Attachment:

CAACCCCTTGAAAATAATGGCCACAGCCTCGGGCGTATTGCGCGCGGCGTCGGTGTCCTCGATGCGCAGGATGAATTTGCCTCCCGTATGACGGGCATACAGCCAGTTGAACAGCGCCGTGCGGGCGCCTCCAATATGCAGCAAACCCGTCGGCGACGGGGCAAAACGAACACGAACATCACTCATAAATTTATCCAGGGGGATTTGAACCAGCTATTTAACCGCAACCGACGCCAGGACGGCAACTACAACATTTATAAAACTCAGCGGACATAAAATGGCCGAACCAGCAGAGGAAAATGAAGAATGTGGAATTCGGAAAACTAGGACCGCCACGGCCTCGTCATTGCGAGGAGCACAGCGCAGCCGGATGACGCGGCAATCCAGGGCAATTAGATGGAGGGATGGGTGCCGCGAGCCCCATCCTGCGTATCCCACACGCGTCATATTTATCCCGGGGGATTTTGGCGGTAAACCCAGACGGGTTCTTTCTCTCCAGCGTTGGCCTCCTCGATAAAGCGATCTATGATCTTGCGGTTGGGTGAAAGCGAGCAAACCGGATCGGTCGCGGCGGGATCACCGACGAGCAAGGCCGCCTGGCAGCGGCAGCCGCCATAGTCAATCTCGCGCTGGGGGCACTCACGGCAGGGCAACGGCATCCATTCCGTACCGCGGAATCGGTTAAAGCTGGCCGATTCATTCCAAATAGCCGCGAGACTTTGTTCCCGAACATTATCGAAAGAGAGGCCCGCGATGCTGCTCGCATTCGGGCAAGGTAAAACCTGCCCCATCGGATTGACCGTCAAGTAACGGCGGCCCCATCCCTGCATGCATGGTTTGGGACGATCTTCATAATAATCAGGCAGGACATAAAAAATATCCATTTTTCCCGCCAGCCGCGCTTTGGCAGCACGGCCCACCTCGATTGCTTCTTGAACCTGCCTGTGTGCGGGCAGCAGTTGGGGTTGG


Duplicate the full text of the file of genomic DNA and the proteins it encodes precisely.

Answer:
CAACCCCTTGAAAATAATGGCCACAGCCTCGGGCGTATTGCGCGCGGCGTCGGTGTCCTCGATGCGCAGGATGAATTTGCCTCCCGTATGACGGGCATACAGCCAGTTGAACAGCGCCGTGCGGGCGCCTCCAATATGCAGCAAACCCGTCGGCGACGGGGCAAAACGAACACGAACATCACTCATAAATTTATCCAGGGGGATTTGAACCAGCTATTTAACCGCAACCGACGCCAGGACGGCAACTACAACATTTATAAAACTCAGCGGACATAAAATGGCCGAACCAGCAGAGGAAAATGAAGAATGTGGAATTCGGAAAACTAGGACCGCCACGGCCTCGTCATTGCGAGGAGCACAGCGCAGCCGGATGACGCGGCAATCCAGGGCAATTAGATGGAGGGATGGGTGCCGCGAGCCCCATCCTGCGTATCCCACACGCGTCATATTTATCCCGGGGGATTTTGGCGGTAAACCCAGACGGGTTCTTTCTCTCCAGCGTTGGCCTCCTCGATAAAGCGATCTATGATCTTGCGGTTGGGTGAAAGCGAGCAAACCGGATCGGTCGCGGCGGGATCACCGACGAGCAAGGCCGCCTGGCAGCGGCAGCCGCCATAGTCAATCTCGCGCTGGGGGCACTCACGGCAGGGCAACGGCATCCATTCCGTACCGCGGAATCGGTTAAAGCTGGCCGATTCATTCCAAATAGCCGCGAGACTTTGTTCCCGAACATTATCGAAAGAGAGGCCCGCGATGCTGCTCGCATTCGGGCAAGGTAAAACCTGCCCCATCGGATTGACCGTCAAGTAACGGCGGCCCCATCCCTGCATGCATGGTTTGGGACGATCTTCATAATAATCAGGCAGGACATAAAAAATATCCATTTTTCCCGCCAGCCGCGCTTTGGCAGCACGGCCCACCTCGATTGCTTCTTGAACCTGCCTGTGTGCGGGCAGCAGTTGGGGTTGG